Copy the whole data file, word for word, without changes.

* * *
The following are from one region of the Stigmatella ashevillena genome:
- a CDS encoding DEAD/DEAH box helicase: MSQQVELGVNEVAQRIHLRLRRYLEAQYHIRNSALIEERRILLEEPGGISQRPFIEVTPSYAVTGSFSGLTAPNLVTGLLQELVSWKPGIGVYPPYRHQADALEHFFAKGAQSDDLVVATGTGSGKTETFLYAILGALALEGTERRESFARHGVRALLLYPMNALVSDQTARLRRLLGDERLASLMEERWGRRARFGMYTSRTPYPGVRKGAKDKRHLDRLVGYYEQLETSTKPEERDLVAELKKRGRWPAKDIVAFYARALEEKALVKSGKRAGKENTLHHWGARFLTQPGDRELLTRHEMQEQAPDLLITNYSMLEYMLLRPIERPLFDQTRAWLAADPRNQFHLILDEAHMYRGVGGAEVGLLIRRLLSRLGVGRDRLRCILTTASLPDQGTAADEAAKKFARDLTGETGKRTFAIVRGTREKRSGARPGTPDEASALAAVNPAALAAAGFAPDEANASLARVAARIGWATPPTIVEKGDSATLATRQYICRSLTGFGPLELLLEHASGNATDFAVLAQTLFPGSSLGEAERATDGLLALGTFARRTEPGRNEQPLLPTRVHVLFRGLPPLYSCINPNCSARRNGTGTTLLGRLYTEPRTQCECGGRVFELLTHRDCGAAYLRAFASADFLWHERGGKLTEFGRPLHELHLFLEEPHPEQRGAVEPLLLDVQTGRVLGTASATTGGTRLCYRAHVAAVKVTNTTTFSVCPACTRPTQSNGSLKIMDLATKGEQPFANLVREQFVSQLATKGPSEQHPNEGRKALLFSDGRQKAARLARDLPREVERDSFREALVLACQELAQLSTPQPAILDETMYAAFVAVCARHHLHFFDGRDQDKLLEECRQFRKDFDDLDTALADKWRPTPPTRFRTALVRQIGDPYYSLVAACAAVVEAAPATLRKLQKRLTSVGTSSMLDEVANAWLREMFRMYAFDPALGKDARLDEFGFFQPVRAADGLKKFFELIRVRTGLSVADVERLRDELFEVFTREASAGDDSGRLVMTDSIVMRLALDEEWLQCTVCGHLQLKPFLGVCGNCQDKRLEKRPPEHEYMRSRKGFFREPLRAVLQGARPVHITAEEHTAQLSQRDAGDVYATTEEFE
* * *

The following are from one region of the Stigmatella ashevillena genome:
- a CDS encoding DEAD/DEAH box helicase: MSQQVELGVNEVAQRIHLRLRRYLEAQYHIRNSALIEERRILLEEPGGISQRPFIEVTPSYAVTGSFSGLTAPNLVTGLLQELVSWKPGIGVYPPYRHQADALEHFFAKGAQSDDLVVATGTGSGKTETFLYAILGALALEGTERRESFARHGVRALLLYPMNALVSDQTARLRRLLGDERLASLMEERWGRRARFGMYTSRTPYPGVRKGAKDKRHLDRLVGYYEQLETSTKPEERDLVAELKKRGRWPAKDIVAFYARALEEKALVKSGKRAGKENTLHHWGARFLTQPGDRELLTRHEMQEQAPDLLITNYSMLEYMLLRPIERPLFDQTRAWLAADPRNQFHLILDEAHMYRGVGGAEVGLLIRRLLSRLGVGRDRLRCILTTASLPDQGTAADEAAKKFARDLTGETGKRTFAIVRGTREKRSGARPGTPDEASALAAVNPAALAAAGFAPDEANASLARVAARIGWATPPTIVEKGDSATLATRQYICRSLTGFGPLELLLEHASGNATDFAVLAQTLFPGSSLGEAERATDGLLALGTFARRTEPGRNEQPLLPTRVHVLFRGLPPLYSCINPNCSARRNGTGTTLLGRLYTEPRTQCECGGRVFELLTHRDCGAAYLRAFASADFLWHERGGKLTEFGRPLHELHLFLEEPHPEQRGAVEPLLLDVQTGRVLGTASATTGGTRLCYRAHVAAVKVTNTTTFSVCPACTRPTQSNGSLKIMDLATKGEQPFANLVREQFVSQLATKGPSEQHPNEGRKALLFSDGRQKAARLARDLPREVERDSFREALVLACQELAQLSTPQPAILDETMYAAFVAVCARHHLHFFDGRDQDKLLEECRQFRKDFDDLDTALADKWRPTPPTRFRTALVRQIGDPYYSLVAACAAVVEAAPATLRKLQKRLTSVGTSSMLDEVANAWLREMFRMYAFDPALGKDARLDEFGFFQPVRAADGLKKFFELIRVRTGLSVADVERLRDELFEVFTREASAGDDSGRLVMTDSIVMRLALDEEWLQCTVCGHLQLKPFLGVCGNCQDKRLEKRPPEHEYMRSRKGFFREPLRAVLQGARPVHITAEEHTAQLSQRDAGDVYATTEEFE